Pruritus, often accompanied by excoriations, can be a non-specific marker of internal malignant disease.
Although often associated with xerosis, the pruritus of malignant disease can occur in apparently normal skin. It can be continuous or paroxysmal. It is usually generalized.
When occurring with malignant disease, pruritus is most commonly associated with leukemia and lymphoma.
Pruritus associated with bathing is a marker for polycythemia rubra vera.
Pruritus associated with visceral neoplasia is most commonly associated with pancreatic and stomach tumors.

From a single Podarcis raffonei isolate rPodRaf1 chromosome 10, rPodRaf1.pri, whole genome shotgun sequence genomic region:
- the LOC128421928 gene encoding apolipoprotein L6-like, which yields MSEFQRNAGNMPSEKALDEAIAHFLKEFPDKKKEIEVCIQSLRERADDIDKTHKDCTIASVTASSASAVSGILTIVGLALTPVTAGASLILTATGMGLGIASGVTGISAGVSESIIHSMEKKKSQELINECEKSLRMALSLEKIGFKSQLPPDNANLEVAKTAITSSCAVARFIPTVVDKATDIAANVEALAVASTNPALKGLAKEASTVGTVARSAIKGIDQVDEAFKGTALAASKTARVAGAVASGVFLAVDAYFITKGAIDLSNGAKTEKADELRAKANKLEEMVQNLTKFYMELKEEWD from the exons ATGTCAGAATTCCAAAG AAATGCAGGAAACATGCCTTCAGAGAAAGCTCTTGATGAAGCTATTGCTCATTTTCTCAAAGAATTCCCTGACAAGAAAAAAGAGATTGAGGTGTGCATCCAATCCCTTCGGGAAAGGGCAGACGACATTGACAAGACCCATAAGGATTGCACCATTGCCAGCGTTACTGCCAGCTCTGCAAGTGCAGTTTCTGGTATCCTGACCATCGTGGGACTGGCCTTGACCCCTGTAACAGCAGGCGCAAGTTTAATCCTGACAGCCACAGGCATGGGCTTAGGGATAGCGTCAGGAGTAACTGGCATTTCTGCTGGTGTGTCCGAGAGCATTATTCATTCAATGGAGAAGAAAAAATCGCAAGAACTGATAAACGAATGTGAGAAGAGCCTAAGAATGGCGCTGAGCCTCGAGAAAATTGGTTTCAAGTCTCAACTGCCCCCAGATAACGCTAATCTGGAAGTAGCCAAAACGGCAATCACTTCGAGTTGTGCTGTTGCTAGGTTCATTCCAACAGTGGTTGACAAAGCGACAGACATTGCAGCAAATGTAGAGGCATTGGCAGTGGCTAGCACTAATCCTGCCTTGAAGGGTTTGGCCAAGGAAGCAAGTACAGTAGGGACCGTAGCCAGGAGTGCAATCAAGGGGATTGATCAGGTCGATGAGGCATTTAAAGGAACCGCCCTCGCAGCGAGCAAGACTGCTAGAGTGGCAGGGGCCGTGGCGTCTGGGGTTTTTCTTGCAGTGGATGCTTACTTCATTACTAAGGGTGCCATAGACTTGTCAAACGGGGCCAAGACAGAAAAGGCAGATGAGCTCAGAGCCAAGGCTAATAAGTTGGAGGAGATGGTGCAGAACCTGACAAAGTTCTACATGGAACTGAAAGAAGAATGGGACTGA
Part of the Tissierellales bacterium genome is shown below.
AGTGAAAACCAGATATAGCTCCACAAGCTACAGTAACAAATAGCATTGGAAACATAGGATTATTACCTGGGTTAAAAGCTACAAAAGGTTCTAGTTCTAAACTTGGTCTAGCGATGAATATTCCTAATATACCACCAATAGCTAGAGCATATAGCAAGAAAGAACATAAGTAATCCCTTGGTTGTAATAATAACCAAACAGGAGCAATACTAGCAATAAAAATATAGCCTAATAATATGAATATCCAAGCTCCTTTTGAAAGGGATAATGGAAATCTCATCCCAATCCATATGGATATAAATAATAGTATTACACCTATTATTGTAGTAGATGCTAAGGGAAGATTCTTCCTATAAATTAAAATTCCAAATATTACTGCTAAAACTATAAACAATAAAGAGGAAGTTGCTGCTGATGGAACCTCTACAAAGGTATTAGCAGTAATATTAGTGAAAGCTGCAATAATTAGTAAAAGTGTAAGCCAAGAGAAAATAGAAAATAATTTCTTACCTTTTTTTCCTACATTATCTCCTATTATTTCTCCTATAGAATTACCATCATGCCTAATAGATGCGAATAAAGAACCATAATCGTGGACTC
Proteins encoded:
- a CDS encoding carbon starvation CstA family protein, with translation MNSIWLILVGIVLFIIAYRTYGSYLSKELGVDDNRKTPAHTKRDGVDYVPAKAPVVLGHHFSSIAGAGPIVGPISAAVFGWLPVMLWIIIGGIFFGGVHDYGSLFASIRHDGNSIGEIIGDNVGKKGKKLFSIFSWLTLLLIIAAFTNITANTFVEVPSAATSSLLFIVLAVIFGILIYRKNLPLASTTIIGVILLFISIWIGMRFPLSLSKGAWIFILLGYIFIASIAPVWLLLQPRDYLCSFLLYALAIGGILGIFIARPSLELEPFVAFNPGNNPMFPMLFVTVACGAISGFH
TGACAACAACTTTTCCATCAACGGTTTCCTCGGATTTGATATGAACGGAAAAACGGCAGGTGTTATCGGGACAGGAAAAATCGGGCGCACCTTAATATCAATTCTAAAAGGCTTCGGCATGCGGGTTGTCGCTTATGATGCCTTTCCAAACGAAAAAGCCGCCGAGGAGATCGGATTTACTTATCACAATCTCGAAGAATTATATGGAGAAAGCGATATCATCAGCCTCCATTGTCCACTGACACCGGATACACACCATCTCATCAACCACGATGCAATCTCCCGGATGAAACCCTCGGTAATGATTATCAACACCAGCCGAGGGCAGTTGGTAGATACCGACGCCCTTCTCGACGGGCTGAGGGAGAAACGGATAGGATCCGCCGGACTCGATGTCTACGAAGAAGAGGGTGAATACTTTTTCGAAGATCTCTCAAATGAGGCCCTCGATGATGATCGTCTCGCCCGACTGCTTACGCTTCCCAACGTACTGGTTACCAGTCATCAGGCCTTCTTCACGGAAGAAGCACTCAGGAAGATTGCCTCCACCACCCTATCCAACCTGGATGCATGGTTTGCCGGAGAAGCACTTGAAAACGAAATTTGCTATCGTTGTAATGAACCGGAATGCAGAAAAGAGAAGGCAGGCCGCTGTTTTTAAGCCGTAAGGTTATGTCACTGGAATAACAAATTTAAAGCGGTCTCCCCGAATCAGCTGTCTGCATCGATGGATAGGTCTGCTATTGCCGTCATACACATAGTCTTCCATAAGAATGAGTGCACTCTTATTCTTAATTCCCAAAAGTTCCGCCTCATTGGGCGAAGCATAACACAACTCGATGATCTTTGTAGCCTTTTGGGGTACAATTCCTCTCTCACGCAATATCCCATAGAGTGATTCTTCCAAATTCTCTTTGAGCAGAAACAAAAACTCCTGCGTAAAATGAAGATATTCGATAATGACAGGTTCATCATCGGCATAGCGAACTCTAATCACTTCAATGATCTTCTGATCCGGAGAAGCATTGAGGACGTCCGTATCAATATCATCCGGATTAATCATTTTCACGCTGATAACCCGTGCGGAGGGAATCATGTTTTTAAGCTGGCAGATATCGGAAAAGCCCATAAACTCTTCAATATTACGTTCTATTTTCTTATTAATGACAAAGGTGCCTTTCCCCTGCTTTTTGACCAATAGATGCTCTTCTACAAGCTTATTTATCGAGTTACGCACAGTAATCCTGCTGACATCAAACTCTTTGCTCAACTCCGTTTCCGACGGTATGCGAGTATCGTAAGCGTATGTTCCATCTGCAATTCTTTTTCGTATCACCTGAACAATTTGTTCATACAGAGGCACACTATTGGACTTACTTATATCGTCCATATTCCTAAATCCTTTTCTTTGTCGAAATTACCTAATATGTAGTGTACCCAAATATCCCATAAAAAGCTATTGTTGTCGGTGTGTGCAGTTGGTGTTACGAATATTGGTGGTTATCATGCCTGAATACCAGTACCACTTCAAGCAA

The appearance of severe pruritus after treatment of the primary tumor may herald a tumor recurrence.
Renal and liver involvement with primary or metastatic cancer can also produce pruritus secondary to the accumulation in the skin of pruritogenic metabolites.
- Treatment of the primary cancer is usually necessary to control the pruritus.
- Heat will usually increase pruritus.
- Correct any underlying xerosis by the daily use of skin lubricants.
- Opiates must be avoided, as they increase itch.
- Calamine lotion can dry the skin, increasing itch.
- Avoid irritants such as soap.
- A combination of H1 and H2 antihistamines can be helpful in some patients.